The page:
Genetic diversity, population structure, and parentage analysis of croatian grapevine germplasm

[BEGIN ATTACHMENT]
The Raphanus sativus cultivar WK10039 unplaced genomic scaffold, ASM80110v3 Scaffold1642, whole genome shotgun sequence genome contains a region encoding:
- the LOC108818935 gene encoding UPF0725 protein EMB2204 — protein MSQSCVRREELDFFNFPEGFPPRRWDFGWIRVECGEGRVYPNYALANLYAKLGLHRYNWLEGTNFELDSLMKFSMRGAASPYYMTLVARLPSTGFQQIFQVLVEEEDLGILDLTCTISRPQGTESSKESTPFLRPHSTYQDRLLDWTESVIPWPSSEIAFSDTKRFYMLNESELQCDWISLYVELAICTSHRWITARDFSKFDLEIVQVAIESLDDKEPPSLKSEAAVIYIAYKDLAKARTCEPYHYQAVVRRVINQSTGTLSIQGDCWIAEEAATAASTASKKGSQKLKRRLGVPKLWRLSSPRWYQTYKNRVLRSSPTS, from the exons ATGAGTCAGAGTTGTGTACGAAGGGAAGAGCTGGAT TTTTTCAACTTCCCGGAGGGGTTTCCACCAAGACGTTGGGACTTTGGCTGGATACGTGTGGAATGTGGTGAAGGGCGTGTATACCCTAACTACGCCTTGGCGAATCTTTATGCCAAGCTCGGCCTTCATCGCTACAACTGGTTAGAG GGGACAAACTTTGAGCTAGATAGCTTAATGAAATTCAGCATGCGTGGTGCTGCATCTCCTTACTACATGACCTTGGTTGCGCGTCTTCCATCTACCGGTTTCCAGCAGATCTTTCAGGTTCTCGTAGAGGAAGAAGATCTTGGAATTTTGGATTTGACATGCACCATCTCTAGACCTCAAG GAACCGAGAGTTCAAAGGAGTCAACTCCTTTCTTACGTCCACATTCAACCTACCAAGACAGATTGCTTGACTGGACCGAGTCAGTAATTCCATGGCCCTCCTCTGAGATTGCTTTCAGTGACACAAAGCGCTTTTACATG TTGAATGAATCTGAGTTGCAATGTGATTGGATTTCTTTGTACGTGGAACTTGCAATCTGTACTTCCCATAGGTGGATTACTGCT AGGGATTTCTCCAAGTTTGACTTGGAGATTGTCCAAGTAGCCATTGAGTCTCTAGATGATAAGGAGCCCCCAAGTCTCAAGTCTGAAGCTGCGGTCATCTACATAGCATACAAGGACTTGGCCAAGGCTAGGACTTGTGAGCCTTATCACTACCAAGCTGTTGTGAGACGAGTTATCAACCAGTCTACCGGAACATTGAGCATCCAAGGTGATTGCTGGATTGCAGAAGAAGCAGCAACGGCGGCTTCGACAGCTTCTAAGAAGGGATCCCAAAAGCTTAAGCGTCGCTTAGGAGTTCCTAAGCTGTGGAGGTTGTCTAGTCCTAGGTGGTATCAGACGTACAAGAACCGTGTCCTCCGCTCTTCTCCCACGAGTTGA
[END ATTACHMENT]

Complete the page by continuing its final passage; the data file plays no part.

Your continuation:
Croatian viticulture was most extensive at the beginning of the 20th century, when about 400 varieties were in use. Autochthonous varieties are the result of spontaneous hybridization from the pre‐phylloxera era and are still cultivated today on about 35 % of vineyard area, while some exist only in repositories. We present what is the most comprehensive genetic analysis of all major Croatian national repositories, with a large number of microsatellite, or simple sequence repeat (SSR) markers, and it is also the first study to apply single nucleotide polymorphism (SNP) markers. After 212 accessions were fingerprinted, 95 were classified as unique to Croatian germplasm. Genetic diversity of Croatian germplasm is rather high considering its size. SNP markers proved useful for fingerprinting but less informative and practical than SSRs. Analysis of the genetic structure showed that Croatian germplasm is predominantly part of the Balkan grape gene pool. A high number of admixed varieties and synonyms is a consequence of complex pedigrees and migrations. Parentage analysis confirmed 24 full parentages, as well as 113 half‐kinships. Unexpectedly, several key genitors could not be detected within the present Croatian germplasm. The low number of reconstructed parentages (19%) points to severe genetic erosion and stresses the importance of germplasm repositories.